Sunday, September 22, 2013

Book Review: LINCOLN UNBOUND by Rich Lowry (Broadside Books, 2013)

"Getting right with Lincoln" has long been a pastime of American politicians on both sides of the political spectrum.  More recently, progressives have expended much energy in reinterpreting "Honest Abe" as one of their own, someone who would have had no problem whatsoever with the growth of the welfare state and big government in general.  Lowry, the editor of NATIONAL REVIEW, doesn't contend the assertion that Lincoln was, in fact, a proponent of an activist federal government; indeed, a certain segment of conservative opinion regards Lincoln as a villain for some of the drastic actions he took during the Civil War to combat dissension and outright treason in the Northern states.  But he makes the compelling case that Lincoln's activism sought not to lock people into a cycle of dependency, but rather, to give them a chance to better themselves in a dynamic, ever-changing capitalist society.  At the same time, without being preachy, Lincoln, through his behavior and words, exemplified a "bourgeois morality" that would increase the chances for people to find and maintain success.

Lowry believes that today's Republican Party would do well to go back to "first Lincolnian principles" and emphasize the importance of rebuilding an "opportunity society," as opposed to simply opposing the growth of government.  The problem with this, as I see it, is that there is such a crying need for immediate governmental contraction that making simple progress on that front must necessarily precede any efforts towards making the government more efficient, less heavy-handed, and more capable of aiding citizens without trying to dominate their lives.  Still, it is refreshing to note Lowry's recognition that government can play its small part to encourage industry, education, and basic research and to improve infrastructure, provided that it imbibes a little Lincolnian common sense.  On the issue of cultural change, things are trickier, because popular culture is far more pervasive and easily disseminated today than in the 1850s and 1860s, and the "cultural elites" will need a change of heart (and, IMHO, stronger financial competition from cultural products with a friendlier view of traditional Judeo-Christian morality) before they are willing to play a more positive role in keeping the foundations of the culture strong.  Delivering messages of "uplift" imbued with a sense of humor and a clear recognition of human foibles, as Lincoln frequently did, would be a good start.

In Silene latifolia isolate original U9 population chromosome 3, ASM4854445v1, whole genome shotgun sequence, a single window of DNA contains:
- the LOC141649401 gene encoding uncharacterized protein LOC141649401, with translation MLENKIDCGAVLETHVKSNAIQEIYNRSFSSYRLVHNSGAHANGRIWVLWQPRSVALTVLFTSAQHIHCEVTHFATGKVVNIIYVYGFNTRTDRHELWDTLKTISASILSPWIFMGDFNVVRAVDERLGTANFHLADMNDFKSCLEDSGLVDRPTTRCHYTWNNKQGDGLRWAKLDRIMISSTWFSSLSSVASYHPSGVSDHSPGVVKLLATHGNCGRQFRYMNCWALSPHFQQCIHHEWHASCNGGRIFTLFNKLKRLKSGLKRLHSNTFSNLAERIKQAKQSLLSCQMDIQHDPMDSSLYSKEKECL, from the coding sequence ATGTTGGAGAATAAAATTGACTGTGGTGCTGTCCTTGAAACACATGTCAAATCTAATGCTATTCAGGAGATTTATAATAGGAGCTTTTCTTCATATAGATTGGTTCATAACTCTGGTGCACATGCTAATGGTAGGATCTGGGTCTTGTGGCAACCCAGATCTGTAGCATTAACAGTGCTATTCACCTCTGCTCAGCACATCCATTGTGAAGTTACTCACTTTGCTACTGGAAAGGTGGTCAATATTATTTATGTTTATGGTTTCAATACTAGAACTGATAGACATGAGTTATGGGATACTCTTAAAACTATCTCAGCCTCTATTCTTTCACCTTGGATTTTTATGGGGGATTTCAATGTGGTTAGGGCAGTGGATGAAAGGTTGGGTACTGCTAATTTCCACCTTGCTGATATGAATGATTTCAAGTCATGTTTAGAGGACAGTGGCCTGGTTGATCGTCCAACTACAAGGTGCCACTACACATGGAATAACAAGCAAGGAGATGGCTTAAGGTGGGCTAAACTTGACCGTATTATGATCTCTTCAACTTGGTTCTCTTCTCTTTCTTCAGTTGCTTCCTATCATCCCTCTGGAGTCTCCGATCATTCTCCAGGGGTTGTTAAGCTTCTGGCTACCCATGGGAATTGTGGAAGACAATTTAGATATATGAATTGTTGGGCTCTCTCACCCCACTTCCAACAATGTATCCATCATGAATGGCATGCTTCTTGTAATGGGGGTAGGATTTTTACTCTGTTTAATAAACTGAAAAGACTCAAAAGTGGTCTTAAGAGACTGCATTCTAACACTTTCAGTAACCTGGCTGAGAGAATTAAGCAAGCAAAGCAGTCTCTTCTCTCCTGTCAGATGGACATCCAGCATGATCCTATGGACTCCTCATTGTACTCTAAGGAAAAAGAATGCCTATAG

LINCOLN UNBOUND presents an unconventional view of our greatest President, but one that ought to be seriously considered and debated by all citizens in terms of how it might provide some guidance in our troubled times.

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